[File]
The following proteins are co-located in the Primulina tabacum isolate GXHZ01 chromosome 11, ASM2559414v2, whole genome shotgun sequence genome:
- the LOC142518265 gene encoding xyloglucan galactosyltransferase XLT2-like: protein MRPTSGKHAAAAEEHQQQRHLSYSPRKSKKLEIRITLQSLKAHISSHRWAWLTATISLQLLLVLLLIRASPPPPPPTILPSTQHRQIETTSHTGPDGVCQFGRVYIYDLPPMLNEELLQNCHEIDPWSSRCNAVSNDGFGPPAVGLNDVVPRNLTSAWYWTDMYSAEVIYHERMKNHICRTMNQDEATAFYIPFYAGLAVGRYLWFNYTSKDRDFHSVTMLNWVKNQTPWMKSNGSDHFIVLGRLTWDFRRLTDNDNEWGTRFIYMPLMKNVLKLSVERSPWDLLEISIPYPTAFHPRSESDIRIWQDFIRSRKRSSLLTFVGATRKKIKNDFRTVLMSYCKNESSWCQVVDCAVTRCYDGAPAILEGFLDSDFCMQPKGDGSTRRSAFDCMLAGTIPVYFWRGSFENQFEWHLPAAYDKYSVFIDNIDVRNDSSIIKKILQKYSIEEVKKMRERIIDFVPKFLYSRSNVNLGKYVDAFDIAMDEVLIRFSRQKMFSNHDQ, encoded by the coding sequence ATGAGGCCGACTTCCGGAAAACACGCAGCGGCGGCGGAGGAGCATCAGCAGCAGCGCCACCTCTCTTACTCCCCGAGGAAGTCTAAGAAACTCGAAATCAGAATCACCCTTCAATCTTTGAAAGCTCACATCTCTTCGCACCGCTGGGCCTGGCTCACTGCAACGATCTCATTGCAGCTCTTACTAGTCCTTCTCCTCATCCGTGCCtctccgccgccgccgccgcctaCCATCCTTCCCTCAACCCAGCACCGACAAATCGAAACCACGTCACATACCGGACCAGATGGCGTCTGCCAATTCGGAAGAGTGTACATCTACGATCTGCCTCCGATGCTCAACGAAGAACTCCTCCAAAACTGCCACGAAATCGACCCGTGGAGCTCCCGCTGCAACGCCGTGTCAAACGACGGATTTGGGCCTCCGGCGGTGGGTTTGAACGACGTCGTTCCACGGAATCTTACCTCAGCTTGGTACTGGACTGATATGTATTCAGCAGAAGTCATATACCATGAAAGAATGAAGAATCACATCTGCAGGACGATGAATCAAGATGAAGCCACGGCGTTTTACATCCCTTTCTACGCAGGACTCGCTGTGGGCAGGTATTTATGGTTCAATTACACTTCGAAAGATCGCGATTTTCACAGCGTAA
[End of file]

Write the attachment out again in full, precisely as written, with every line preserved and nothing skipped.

The following proteins are co-located in the Primulina tabacum isolate GXHZ01 chromosome 11, ASM2559414v2, whole genome shotgun sequence genome:
- the LOC142518265 gene encoding xyloglucan galactosyltransferase XLT2-like: protein MRPTSGKHAAAAEEHQQQRHLSYSPRKSKKLEIRITLQSLKAHISSHRWAWLTATISLQLLLVLLLIRASPPPPPPTILPSTQHRQIETTSHTGPDGVCQFGRVYIYDLPPMLNEELLQNCHEIDPWSSRCNAVSNDGFGPPAVGLNDVVPRNLTSAWYWTDMYSAEVIYHERMKNHICRTMNQDEATAFYIPFYAGLAVGRYLWFNYTSKDRDFHSVTMLNWVKNQTPWMKSNGSDHFIVLGRLTWDFRRLTDNDNEWGTRFIYMPLMKNVLKLSVERSPWDLLEISIPYPTAFHPRSESDIRIWQDFIRSRKRSSLLTFVGATRKKIKNDFRTVLMSYCKNESSWCQVVDCAVTRCYDGAPAILEGFLDSDFCMQPKGDGSTRRSAFDCMLAGTIPVYFWRGSFENQFEWHLPAAYDKYSVFIDNIDVRNDSSIIKKILQKYSIEEVKKMRERIIDFVPKFLYSRSNVNLGKYVDAFDIAMDEVLIRFSRQKMFSNHDQ, encoded by the coding sequence ATGAGGCCGACTTCCGGAAAACACGCAGCGGCGGCGGAGGAGCATCAGCAGCAGCGCCACCTCTCTTACTCCCCGAGGAAGTCTAAGAAACTCGAAATCAGAATCACCCTTCAATCTTTGAAAGCTCACATCTCTTCGCACCGCTGGGCCTGGCTCACTGCAACGATCTCATTGCAGCTCTTACTAGTCCTTCTCCTCATCCGTGCCtctccgccgccgccgccgcctaCCATCCTTCCCTCAACCCAGCACCGACAAATCGAAACCACGTCACATACCGGACCAGATGGCGTCTGCCAATTCGGAAGAGTGTACATCTACGATCTGCCTCCGATGCTCAACGAAGAACTCCTCCAAAACTGCCACGAAATCGACCCGTGGAGCTCCCGCTGCAACGCCGTGTCAAACGACGGATTTGGGCCTCCGGCGGTGGGTTTGAACGACGTCGTTCCACGGAATCTTACCTCAGCTTGGTACTGGACTGATATGTATTCAGCAGAAGTCATATACCATGAAAGAATGAAGAATCACATCTGCAGGACGATGAATCAAGATGAAGCCACGGCGTTTTACATCCCTTTCTACGCAGGACTCGCTGTGGGCAGGTATTTATGGTTCAATTACACTTCGAAAGATCGCGATTTTCACAGCGTAA